Thoughts on Guides and Walkthroughs


Not that long ago, if you mentioned that you used a guide or walkthrough for a game, you’d get a similar reaction as if you’d mentioned that you cheated.  Nowadays, though you might still find those who look down on it, that mentality is rather rare.  The difference in how it’s seen is an interesting one, I find.

When my generation was young, the closest thing to a “guide” we had was whatever magazines like Nintendo Power decided to print up, which was usually sparse and focused mainly on tips for specific areas and/or bosses.  Then there were the “official guides” which usually contained incomplete or frankly false information (I’m looking at you, Brady Games).

For years, that was really it.  Then, in ‘Ninety-Five, GameFAQs was started by Jeff “CJayC” Veasey.  It wasn’t the first on-line resource for game walkthroughs, but it soon became the biggest.  See here for a retrospective by CJayC himself, ten years after founding the site.

Part of what made the site popular was its user base.  They congregated on the forums, and, few exceptions aside, actually made the site a place that turned gaming from “merely” a hobby into a community.  Other sites quickly followed suit, but GameFAQs stood out amongst the crowd.  You could find boards for everything, including some “secret” boards.

While it is still, to this day, a topic of contention amongst fans, CJayC eventually had to sell the site to CNET, who then merged GameFAQs with GameSpot.  CNET was eventually bought out by CBS Interactive, which only divided the users further.  Whatever the users’ opinions on the merger and subsequent buy-out, GameFAQs remained popular, with new F.A.Q.s, guides, and reviews posted constantly.

This popularity has helped shift the view on using a guide to a somewhat more accepted position.  That games of late have become more complex has also contributed.  It’s arguable that the very existence of sites like GameFAQs have allowed—or perhaps encouraged—designers to make their games more complex.  After all, before, games could see their sales tanked by bad word-of-mouth.  Now, almost no matter what, there will be guides written by some intrepid user or another.

Before GameFAQs existed, games might have sat, unfinished, for who knows how long due to being unable to figure out how to finish them.  Plus, there wasn’t as much of a sense of community, especially where using a guide was concerned.  Now, entire forums around the Internet revolve around people working together to create one.

The latest type of guide help was the video walkthrough.  They sometimes cross over into a Let’s Play, and they’re helpful for the times when text just doesn’t quite cut it.   Even Flash games have gone this route; while you can find a text walkthrough, far more often you’ll see a series of videos.  That Flash games tend to be quite smaller, and thus video guides made for them tend to be small and manageable enough of a project to see to completion.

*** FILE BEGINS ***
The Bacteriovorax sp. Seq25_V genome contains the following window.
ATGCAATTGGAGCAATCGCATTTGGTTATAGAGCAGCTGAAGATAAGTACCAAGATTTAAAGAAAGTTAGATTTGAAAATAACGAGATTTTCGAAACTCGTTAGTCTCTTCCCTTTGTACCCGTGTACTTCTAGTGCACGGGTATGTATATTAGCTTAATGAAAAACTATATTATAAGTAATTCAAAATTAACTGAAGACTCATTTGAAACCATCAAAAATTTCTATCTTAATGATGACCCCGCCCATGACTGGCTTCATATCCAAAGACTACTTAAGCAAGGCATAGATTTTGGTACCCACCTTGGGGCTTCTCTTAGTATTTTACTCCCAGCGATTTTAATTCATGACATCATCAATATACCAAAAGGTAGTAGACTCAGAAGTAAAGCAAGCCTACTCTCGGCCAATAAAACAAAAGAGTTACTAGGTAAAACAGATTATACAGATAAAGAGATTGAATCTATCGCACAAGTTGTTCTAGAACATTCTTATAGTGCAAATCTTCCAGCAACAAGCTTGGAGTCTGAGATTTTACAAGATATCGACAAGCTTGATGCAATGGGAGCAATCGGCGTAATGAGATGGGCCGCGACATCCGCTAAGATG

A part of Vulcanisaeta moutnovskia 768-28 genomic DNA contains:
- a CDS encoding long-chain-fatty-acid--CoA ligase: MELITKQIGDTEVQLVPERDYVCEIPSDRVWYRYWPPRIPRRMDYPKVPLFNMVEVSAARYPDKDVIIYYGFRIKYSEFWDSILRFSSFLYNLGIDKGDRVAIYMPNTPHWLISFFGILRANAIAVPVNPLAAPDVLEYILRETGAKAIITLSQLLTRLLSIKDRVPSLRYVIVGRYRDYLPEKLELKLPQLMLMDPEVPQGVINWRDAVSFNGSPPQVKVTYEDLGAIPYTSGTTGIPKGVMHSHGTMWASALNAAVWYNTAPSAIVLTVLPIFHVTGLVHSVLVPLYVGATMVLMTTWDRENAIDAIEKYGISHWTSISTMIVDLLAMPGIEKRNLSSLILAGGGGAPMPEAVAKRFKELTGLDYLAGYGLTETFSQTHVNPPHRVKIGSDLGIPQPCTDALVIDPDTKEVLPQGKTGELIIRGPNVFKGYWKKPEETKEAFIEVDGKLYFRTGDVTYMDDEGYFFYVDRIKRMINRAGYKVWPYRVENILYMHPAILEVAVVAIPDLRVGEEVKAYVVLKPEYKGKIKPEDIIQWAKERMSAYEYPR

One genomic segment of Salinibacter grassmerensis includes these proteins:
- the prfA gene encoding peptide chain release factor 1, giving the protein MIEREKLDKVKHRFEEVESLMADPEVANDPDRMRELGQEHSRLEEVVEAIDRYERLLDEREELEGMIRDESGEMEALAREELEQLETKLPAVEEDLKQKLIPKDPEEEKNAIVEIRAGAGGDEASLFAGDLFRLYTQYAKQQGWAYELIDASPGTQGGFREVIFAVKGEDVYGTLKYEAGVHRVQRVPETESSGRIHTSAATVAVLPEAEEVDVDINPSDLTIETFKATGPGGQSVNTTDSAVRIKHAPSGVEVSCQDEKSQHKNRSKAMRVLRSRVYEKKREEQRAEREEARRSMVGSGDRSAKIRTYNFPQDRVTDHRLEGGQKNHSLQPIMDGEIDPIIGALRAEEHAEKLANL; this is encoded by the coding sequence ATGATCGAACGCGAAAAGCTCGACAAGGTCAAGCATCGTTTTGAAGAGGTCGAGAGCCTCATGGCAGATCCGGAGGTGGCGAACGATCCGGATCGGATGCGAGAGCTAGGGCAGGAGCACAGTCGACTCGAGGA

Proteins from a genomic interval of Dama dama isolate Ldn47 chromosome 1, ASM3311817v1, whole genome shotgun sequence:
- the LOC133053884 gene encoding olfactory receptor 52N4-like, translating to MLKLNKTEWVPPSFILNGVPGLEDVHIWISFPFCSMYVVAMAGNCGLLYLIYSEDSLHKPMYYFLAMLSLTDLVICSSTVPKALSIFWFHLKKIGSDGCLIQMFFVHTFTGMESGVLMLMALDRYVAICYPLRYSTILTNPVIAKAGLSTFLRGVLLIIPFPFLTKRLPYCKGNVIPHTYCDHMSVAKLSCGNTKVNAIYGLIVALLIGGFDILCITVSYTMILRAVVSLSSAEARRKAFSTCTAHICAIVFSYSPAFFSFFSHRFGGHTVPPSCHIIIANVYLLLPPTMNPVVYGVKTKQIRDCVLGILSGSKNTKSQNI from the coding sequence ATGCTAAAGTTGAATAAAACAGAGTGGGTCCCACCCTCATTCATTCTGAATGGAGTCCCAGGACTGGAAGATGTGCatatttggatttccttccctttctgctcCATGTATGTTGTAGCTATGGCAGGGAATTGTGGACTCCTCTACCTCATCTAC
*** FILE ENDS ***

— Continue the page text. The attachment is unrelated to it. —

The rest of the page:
Before them, the closest we had were watching speed runs.  Those were handy enough, to be sure, but since they were focused on finishing the game quickly, they weren’t, obviously, quite as helpful.  Now, with the spreading popularity of text guides as well as Let’s Plays, you can find numerous video guides.

I have to see them all as a boon to the gaming community.  We all have games we enjoy but couldn’t quite figure out, but wanted to beat.  We all had games that just sat there, collecting dust, because we were stuck on a certain level.  As well, in the early days of guides, we may have found one we thought was pretty spiffy, or one that we thought was absolutely abysmal, but we couldn’t go to our friends and recommend the former or warn against the latter.  There was a stigma attached to guides.

That seems to be lessening, more so every day.  Now, gamers can openly talk about which guides they use and why, who their favorite guide-writers might be, and such.  The gaming community is starting to come closer together, to accept—on that issue, at least—dissimilar views.

Other issues still come up, of course, other struggles that need to be addressed.  Yet I have to think that they can be.  Less than a decade ago, there were all sorts of flame wars over guides and the players who used them.  We’re starting to see such arguments abate, with the guide issue being one of the ones seen dissipating more quickly.

Will this trend continue?  I think it will.  As a community, gamers have one thing in common—we enjoy our games.  We might enjoy them in different ways, some of us may need help to complete them, but we all enjoy them.  It’s taken time, but that underlying, fundamental truth has started to overshadow the other arguments.  I think that will continue.

We are a group-oriented people, after all; a sense of community is what we, as a species, strive for.  That’s true of gamers, as just looking at all of the video game-related sites will show.  There’s a reason all of them exist.  I think that the continued desire for “community” will help us put the last of the guide-using issue—and the rest of the issues—behind us.

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